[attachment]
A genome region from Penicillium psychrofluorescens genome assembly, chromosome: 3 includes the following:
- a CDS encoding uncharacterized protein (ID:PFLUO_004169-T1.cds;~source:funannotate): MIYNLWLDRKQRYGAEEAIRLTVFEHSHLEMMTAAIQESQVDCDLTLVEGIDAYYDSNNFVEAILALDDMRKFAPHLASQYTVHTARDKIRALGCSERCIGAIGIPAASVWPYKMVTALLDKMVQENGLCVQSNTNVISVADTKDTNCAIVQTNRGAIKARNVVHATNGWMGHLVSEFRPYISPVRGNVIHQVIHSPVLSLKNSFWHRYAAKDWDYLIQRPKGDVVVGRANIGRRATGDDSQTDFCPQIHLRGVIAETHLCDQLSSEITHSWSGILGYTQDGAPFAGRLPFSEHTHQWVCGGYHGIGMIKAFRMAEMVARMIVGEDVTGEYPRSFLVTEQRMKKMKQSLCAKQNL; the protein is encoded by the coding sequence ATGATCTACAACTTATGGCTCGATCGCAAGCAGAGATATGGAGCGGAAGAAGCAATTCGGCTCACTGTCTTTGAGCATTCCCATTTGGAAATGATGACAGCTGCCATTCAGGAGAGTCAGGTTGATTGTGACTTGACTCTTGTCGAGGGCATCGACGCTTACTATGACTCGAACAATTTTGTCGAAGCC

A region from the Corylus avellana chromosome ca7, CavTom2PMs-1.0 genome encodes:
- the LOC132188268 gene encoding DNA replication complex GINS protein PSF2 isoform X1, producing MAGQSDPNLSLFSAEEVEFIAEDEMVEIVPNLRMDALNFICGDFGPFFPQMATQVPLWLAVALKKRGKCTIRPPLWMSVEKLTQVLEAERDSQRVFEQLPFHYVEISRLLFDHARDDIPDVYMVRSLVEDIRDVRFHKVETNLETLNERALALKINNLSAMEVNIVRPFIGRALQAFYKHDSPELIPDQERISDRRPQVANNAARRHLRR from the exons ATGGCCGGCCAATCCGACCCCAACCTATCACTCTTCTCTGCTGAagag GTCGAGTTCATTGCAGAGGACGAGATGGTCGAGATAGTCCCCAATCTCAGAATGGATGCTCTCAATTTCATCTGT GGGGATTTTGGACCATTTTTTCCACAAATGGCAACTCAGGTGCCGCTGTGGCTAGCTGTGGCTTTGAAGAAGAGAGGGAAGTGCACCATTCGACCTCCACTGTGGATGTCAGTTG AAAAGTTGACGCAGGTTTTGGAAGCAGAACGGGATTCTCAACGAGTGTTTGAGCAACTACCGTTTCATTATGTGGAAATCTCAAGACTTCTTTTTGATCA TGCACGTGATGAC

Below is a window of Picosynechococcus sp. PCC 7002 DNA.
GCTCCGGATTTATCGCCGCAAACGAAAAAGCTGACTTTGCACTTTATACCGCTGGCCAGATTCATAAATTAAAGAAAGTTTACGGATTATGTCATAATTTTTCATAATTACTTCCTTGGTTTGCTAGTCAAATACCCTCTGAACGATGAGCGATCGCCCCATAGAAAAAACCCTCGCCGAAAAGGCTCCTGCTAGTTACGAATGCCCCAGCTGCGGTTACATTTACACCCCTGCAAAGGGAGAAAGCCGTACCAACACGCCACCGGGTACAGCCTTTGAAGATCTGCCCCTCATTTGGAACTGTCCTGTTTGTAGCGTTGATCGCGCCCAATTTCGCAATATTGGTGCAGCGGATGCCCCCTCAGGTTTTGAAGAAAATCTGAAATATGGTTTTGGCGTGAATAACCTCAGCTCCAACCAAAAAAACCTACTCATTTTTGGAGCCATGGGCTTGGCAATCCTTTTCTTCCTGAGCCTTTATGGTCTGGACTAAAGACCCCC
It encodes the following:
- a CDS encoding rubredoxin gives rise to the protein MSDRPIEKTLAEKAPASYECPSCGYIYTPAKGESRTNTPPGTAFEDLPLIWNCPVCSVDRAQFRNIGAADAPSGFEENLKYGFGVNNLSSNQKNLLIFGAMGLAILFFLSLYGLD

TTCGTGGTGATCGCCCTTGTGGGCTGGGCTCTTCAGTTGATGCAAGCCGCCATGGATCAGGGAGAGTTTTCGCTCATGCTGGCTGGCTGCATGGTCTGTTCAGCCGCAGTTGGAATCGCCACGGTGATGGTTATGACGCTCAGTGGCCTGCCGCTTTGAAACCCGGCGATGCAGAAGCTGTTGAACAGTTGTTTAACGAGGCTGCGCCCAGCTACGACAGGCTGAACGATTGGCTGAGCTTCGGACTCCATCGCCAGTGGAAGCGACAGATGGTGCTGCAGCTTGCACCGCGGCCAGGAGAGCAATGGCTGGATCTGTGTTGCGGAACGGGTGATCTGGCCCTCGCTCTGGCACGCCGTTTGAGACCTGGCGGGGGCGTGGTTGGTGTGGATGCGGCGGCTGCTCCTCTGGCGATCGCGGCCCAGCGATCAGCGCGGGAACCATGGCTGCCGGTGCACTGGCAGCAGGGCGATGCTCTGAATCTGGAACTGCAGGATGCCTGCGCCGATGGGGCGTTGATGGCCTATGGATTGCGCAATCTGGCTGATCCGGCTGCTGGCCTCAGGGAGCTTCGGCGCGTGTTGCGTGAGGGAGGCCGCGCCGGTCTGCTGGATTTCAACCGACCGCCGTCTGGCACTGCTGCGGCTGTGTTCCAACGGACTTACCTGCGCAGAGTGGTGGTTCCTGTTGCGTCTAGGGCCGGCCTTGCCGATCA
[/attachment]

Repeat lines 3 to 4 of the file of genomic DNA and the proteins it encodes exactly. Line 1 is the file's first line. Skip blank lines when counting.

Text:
A region from the Corylus avellana chromosome ca7, CavTom2PMs-1.0 genome encodes:
- the LOC132188268 gene encoding DNA replication complex GINS protein PSF2 isoform X1, producing MAGQSDPNLSLFSAEEVEFIAEDEMVEIVPNLRMDALNFICGDFGPFFPQMATQVPLWLAVALKKRGKCTIRPPLWMSVEKLTQVLEAERDSQRVFEQLPFHYVEISRLLFDHARDDIPDVYMVRSLVEDIRDVRFHKVETNLETLNERALALKINNLSAMEVNIVRPFIGRALQAFYKHDSPELIPDQERISDRRPQVANNAARRHLRR from the exons ATGGCCGGCCAATCCGACCCCAACCTATCACTCTTCTCTGCTGAagag GTCGAGTTCATTGCAGAGGACGAGATGGTCGAGATAGTCCCCAATCTCAGAATGGATGCTCTCAATTTCATCTGT GGGGATTTTGGACCATTTTTTCCACAAATGGCAACTCAGGTGCCGCTGTGGCTAGCTGTGGCTTTGAAGAAGAGAGGGAAGTGCACCATTCGACCTCCACTGTGGATGTCAGTTG AAAAGTTGACGCAGGTTTTGGAAGCAGAACGGGATTCTCAACGAGTGTTTGAGCAACTACCGTTTCATTATGTGGAAATCTCAAGACTTCTTTTTGATCA TGCACGTGATGAC